Ha Giang region lies to the north of Hanoi close to the Chinese border and will attract those looking for a more off the beaten track holiday experience, zigzagging over mountain passes to explore a rugged beautiful country, a world away from our manicured world.
Don't forget your camera
Home to over 50 indigenous hill tribes who have to work hard to farm the terraced rice fields that cover the region, you will be amongst the few, not the many, who travel this far north.
As the tribes live a relatively isolated life the lively local markets still act as the focal point at which villagers congregate in traditional dress to shop, eat, flirt and gossip.
As a developing region luxury hotels do not exist and most visitors look forward to experiencing a selection of home stays and access to some of the best trekking in the country. Don’t forget your camera.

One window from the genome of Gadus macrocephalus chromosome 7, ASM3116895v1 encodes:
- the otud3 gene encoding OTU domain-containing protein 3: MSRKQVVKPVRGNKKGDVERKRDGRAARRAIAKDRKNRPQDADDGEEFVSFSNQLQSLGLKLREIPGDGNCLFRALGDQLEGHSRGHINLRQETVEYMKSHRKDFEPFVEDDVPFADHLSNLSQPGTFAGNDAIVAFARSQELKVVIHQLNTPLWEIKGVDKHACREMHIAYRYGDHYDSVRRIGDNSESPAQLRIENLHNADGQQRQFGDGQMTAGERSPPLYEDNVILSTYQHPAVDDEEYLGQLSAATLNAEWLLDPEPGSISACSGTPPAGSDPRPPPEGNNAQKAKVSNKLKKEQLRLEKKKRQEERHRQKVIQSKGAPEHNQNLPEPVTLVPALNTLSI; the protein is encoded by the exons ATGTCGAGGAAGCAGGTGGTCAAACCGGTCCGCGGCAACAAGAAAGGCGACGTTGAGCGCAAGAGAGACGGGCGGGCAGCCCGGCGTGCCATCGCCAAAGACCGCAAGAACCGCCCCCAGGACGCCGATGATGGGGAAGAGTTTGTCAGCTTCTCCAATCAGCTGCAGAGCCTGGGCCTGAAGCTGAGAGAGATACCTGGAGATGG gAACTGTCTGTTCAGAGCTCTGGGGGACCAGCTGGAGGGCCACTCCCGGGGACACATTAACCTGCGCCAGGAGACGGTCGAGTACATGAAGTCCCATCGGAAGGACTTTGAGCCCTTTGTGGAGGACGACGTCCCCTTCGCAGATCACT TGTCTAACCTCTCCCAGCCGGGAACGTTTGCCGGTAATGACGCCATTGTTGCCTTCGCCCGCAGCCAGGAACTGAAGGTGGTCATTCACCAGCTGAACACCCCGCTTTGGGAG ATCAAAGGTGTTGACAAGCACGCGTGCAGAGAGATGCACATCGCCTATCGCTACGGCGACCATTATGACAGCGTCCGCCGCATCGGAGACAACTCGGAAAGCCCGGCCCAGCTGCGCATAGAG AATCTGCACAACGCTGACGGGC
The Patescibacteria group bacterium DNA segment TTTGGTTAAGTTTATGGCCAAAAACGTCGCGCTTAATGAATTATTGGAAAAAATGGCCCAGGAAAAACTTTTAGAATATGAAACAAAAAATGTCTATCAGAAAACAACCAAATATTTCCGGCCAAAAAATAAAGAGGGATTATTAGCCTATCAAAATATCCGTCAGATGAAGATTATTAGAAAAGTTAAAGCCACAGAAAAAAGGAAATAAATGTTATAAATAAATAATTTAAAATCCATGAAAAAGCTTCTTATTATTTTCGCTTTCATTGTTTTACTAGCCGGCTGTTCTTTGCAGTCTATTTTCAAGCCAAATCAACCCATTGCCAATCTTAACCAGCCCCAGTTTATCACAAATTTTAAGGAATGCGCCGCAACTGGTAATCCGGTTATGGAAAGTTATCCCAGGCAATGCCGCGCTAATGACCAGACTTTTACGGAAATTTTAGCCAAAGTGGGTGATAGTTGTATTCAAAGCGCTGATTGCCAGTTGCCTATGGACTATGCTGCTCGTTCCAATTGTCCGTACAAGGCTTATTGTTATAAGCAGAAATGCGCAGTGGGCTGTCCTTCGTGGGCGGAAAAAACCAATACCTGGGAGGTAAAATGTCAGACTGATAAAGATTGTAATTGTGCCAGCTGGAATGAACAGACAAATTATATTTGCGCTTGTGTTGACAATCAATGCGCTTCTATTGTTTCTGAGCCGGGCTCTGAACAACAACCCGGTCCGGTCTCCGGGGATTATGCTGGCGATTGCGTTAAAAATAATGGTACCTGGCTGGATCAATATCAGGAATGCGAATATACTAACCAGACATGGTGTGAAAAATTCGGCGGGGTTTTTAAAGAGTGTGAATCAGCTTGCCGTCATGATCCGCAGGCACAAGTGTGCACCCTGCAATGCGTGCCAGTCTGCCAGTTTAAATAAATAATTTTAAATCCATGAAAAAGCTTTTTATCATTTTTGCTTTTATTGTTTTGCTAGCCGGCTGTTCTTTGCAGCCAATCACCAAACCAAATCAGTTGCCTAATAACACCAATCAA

Combine with a trip to Sapa
Ha Giang can be combined with a stay with Sapa and perhaps a few other less well known gems. Ba Be became Vietnam’s 8th National Park in 1992 and boasts wild rivers, cascading waterfalls, plunging valleys, massive lakes and mysterious caves all set amid towering peaks.
The surrounding area is home to members of the Tay minority, who live in stilt homes.
Cao Bang province borders Ha Giang and again offers dramatic mountain scenery where craggy peaks sprout above the vast rice-paddy landscape and mountain tribes live in isolated pockets. The biggest draw is Ban Gioc waterfall, the largest and most dramatic in the country, one end falling in China and the other in Vietnam. Half the pleasure of any visit is walking across paddy fields to reach the base of the falls that in the rainy season can be heard from miles around.
As tourism continues to develop more options will become available, but any traveller to these more remote regions must be happy with homestays and long transfers, that become part of your Vietnam Holiday experience travelling through some of the country’s most scenic areas.